Crew's representation in Chipotle MLS Homegrown Game a testament to Academy system

Wil Trapp, Matt Lampson to play in inaugural event

Trapp Lampson

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USA Today Sports Images

Both Wil Trapp and Matt Lampson received an exciting piece of news this afternoon with the announcement that they are headed to Portland to play in the first-ever Chipotle MLS Homegrown Game. While the recognition is certainly a point of pride for both players, it's also a point of pride for the Crew Soccer Academy, the mechanism that aims to develop talent and produce Homegrown signees for the club.

"It's fantastic, obviously," said Andrew Arthurs, the Crew's Sr. Vice President of Soccer Business Development and the Executive Director of Crew Juniors. "We're extremely proud of all of our Homegrowns in general, and to have these two selected to play alongside the other top young players in the League is really exciting. We're really proud of them."

The Crew is tied with FC Dallas for the most current Homegrown signees in the League, with seven. That's a fact that isn't lost on Arthurs, who said that he wouldn't have been surprised had a few other deserving Crew candidates been selected.

"[Having the League's highest number of Homegrown Players] means a lot to us, obviously," said Arthurs. "Dallas does a terrific job; they're one of the top soccer markets in the country for sure in terms of participation and quality. For us, Columbus and the state of Ohio, which is our home territory, we have to do things a little bit differently. That it's working is really encouraging, and that it compares well to the bigger markets is great."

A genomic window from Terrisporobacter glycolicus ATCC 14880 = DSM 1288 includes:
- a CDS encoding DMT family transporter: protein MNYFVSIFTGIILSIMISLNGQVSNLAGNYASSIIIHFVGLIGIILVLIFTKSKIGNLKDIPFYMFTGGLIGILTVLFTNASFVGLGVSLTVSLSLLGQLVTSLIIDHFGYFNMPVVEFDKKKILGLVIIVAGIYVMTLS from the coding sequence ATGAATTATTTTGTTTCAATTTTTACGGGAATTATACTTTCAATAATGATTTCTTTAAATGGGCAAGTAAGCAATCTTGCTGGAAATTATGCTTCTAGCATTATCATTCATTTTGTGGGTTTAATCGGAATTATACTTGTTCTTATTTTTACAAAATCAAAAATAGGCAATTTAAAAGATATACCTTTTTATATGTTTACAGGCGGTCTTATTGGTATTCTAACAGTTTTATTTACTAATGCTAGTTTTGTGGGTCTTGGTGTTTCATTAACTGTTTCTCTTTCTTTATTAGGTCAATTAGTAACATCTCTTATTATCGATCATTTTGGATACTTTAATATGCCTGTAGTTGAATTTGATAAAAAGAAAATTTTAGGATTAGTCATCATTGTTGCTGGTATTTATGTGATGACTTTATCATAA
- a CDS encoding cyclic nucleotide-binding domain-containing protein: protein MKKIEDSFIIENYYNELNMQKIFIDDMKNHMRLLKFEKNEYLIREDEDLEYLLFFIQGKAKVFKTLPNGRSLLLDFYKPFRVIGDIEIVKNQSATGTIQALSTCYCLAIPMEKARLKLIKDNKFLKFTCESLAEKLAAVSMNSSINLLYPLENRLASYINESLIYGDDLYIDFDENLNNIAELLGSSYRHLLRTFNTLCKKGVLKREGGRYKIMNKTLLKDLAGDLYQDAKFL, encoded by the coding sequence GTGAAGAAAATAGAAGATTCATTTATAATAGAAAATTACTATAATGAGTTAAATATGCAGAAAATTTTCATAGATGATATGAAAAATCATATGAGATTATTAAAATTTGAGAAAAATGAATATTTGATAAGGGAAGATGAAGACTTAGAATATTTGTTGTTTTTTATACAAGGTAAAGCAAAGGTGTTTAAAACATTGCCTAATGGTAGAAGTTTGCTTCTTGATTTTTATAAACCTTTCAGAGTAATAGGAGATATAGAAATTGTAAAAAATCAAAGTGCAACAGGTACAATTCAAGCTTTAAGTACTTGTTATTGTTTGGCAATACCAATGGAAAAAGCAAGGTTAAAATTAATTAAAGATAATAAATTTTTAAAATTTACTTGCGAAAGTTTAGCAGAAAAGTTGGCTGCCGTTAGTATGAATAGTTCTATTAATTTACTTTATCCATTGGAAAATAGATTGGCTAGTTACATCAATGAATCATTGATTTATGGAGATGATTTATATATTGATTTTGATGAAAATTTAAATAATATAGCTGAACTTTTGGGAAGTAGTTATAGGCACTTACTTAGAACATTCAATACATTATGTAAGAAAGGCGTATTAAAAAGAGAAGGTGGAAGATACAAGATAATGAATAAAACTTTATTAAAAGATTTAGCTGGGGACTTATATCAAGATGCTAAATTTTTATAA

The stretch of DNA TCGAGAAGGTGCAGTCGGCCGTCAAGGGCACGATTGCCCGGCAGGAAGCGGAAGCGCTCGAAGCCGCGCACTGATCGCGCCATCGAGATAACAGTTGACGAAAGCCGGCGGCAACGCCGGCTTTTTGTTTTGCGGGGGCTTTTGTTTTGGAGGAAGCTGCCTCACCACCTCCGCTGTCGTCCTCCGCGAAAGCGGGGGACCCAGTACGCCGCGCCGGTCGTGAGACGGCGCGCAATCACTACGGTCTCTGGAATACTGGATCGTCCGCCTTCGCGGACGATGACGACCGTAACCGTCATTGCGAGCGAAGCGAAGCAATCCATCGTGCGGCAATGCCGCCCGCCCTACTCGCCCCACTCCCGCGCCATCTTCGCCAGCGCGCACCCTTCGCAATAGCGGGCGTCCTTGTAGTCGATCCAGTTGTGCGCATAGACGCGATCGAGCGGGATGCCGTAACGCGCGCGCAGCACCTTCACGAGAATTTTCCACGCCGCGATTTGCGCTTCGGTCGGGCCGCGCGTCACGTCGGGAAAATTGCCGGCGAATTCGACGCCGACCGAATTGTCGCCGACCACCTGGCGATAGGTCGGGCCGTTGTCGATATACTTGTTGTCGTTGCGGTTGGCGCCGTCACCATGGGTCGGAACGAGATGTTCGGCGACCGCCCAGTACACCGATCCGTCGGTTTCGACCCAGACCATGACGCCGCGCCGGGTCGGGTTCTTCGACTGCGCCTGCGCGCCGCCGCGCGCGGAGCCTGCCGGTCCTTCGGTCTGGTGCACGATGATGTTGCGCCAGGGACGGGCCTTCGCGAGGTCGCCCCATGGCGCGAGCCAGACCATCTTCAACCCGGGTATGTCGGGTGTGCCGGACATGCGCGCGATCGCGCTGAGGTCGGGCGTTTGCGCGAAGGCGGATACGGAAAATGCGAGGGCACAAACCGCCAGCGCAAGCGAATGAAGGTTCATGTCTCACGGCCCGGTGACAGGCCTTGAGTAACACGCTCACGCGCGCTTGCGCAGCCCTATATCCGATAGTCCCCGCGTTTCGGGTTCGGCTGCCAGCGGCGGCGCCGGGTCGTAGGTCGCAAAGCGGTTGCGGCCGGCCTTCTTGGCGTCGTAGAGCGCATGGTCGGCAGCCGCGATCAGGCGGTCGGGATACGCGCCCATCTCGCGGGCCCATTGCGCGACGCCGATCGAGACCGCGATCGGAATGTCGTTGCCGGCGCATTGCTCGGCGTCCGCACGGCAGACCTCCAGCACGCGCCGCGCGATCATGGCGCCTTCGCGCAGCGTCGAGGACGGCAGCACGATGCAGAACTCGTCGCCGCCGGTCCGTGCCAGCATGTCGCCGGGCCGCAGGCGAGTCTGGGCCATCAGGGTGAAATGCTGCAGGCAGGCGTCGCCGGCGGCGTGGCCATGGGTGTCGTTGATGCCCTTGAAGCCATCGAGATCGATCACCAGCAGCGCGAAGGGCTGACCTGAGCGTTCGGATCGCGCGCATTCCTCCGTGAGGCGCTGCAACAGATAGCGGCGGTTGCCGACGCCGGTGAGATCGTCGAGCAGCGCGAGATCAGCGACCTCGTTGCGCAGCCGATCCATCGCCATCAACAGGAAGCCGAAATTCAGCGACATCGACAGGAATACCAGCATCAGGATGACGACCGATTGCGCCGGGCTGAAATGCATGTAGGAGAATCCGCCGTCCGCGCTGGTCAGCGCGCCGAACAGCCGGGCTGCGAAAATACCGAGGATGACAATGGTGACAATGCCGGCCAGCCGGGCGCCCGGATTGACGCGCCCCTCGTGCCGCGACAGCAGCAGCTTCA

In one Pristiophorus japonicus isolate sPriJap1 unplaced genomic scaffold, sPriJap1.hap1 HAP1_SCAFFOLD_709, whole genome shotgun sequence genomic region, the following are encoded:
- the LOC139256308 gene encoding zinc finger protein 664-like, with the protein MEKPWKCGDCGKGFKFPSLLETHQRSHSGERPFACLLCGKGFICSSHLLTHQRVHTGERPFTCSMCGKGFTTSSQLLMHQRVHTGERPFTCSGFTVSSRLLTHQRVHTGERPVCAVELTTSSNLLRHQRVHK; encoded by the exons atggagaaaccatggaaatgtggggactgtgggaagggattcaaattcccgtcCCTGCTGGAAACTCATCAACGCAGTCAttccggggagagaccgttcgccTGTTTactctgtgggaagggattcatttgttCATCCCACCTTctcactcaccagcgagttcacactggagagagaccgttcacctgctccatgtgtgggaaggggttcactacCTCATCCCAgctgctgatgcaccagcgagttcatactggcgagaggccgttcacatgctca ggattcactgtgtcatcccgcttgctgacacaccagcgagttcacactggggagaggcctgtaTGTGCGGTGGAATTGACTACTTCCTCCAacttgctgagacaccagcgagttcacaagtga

With emphasis on youth development in the USA, Arthurs expects the importance of Homegrown signees to increase in future MLS seasons.

"You're only going to see more of that moving forward. With the World Cup and what some of the young players have done there, [such as] Yedlin from Seattle, we need all of the MLS youth academies to really set the standard from a youth development perspective, in conjunction with our youth National Teams. For me, having been there starting the program, to see where it's come in eight years is very cool, but the next three, four, five, ten years, it's going to zoom forward."

Arthurs added that the club's Academy is in a great position over those next several years.

"So much time has been spent previously on building the system, and we're always going to be tweaking it administratively, operationally, technically – but I think the infrastructure is there. We're set up and now we have a track record and a resume that we can point to and say, 'Hey, we've produced this number of college players, this number of youth National Team players, this number of professional players,' where eight years ago it was in theory. We can check some of those things off the list and say that we've accomplished some of them and that it truly is a place for players with professional and National Team aspirations."